Recent news in solar power

By SkySolar

Solar Impulse continues solar powered flight around the globe


Last week we brought you Solar Impulse crossing the Atlantic. This week, the zero-fuel aircraft is on its way to Cairo from Seville, Spain. It will take between 48 and 72 hours, depending on the weather conditions. Solar Impulse has been circumnavigating the globe for a year. After this leg, there is just the final hop to Abu Dhabi where the challenge began in March 2015. The two pilots, Andre Borschberg and Bertrand Piccard will complete the challenge by taking Solar Impulse back into the UAE.


The Next Generation of Solar Panels


Scientists have just taken one step closer to the next generation of solar panels. Our current solar panels convert sunlight to electricity by using silicon crystal chemistry. However, the future solar panels might rely on perovskite crystals that can make the panels cheaper, simpler, and more efficient. Researchers at Los Alamos National Laboratory just need to tweak perovskite for its light-absorbing capabilities to last longer. Otherwise, it has a promising future.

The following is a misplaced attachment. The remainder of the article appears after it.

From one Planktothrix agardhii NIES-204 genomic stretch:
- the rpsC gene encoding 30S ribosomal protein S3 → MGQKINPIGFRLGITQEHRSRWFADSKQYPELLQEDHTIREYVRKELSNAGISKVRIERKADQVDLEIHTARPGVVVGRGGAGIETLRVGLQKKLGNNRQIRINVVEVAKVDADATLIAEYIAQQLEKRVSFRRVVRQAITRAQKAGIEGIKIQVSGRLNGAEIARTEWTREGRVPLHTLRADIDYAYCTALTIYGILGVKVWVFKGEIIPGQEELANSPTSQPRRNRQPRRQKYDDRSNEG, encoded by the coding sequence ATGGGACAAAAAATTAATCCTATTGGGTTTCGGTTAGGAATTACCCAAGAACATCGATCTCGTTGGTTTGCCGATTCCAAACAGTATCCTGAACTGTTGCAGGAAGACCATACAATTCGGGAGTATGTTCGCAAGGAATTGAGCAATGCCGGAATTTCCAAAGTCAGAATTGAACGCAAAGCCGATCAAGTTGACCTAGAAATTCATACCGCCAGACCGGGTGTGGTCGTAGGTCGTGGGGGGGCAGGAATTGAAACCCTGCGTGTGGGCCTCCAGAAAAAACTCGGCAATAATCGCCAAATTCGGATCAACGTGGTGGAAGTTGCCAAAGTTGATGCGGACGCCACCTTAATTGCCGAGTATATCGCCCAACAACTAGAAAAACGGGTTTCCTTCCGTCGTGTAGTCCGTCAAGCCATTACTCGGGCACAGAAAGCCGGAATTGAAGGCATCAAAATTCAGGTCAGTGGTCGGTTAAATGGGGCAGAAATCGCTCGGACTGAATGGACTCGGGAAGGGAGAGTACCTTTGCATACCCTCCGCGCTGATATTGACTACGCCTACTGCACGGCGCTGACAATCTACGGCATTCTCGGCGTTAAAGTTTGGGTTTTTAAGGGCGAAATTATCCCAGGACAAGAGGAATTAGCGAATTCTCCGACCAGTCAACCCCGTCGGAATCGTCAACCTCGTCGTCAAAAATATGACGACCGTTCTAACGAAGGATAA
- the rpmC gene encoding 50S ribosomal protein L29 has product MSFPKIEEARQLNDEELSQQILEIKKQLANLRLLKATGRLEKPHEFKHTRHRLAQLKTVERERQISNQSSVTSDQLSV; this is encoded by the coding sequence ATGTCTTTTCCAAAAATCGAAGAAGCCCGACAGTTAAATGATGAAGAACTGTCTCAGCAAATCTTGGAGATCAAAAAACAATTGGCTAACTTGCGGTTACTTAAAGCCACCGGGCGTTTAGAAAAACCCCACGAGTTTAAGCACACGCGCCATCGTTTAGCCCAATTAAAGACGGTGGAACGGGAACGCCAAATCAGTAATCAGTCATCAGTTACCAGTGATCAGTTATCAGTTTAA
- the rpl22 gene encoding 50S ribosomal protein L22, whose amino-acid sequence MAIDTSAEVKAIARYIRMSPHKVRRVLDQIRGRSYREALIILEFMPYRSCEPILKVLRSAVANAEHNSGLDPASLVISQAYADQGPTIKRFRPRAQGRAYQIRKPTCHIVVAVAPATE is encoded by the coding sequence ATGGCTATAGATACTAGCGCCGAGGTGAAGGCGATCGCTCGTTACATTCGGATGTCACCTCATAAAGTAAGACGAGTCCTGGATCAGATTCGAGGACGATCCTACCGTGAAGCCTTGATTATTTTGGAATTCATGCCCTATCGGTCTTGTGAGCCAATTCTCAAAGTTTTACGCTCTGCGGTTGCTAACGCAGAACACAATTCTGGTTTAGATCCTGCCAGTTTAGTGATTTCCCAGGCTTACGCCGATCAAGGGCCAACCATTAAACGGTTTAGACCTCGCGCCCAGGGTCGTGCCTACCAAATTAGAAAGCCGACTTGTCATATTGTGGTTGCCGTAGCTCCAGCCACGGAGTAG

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Ride your bike down the world’s first solar road

solar road

The Netherlands built the world’s first solar road last year – an energy-harvesting bike path paved with glass-coated solar panels. It is strong enough to support 12-tonne fire trucks causing no damage.

Now, six months later, the engineers are saying the system is working even better than expected. The 70-meter test bike path generates 3,000 kWh which is enough to provide electricity to a small household for a year.

“If we translate this to an annual yield, we expect more than the 70kwh per square meter per year,” says Sten de Wit, spokesman for SolaRoad. It would be pretty cool to cover up our roads with this stuff.

The solar panels used for the bike path at Krommenie, a town north of Amsterdam, are sandwiched between glass, silicon rubber and concrete. Each individual panel connects to smart meters, which feed their electricity into street lighting, or the grid.

The engineers for the project spent five years working on the system to be durable. “If one panel is broken or in shadow or dirt, it will only switch off that PV panel,” said Jan-Hendrik Kremer, Renewable Energy Systems consultant at technology company Imtech.

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